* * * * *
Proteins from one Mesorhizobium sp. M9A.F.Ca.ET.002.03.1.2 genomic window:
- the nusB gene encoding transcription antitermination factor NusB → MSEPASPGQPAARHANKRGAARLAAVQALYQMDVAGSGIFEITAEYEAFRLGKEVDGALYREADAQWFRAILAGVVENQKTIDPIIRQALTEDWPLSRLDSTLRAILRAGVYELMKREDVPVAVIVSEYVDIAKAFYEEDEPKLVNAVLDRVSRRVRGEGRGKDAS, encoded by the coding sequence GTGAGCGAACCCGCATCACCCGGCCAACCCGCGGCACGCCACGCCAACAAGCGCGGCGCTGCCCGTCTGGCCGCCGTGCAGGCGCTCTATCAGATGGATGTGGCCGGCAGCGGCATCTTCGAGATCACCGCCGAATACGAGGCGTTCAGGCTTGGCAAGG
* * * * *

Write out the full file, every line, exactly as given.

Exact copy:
Proteins from one Mesorhizobium sp. M9A.F.Ca.ET.002.03.1.2 genomic window:
- the nusB gene encoding transcription antitermination factor NusB → MSEPASPGQPAARHANKRGAARLAAVQALYQMDVAGSGIFEITAEYEAFRLGKEVDGALYREADAQWFRAILAGVVENQKTIDPIIRQALTEDWPLSRLDSTLRAILRAGVYELMKREDVPVAVIVSEYVDIAKAFYEEDEPKLVNAVLDRVSRRVRGEGRGKDAS, encoded by the coding sequence GTGAGCGAACCCGCATCACCCGGCCAACCCGCGGCACGCCACGCCAACAAGCGCGGCGCTGCCCGTCTGGCCGCCGTGCAGGCGCTCTATCAGATGGATGTGGCCGGCAGCGGCATCTTCGAGATCACCGCCGAATACGAGGCGTTCAGGCTTGGCAAGG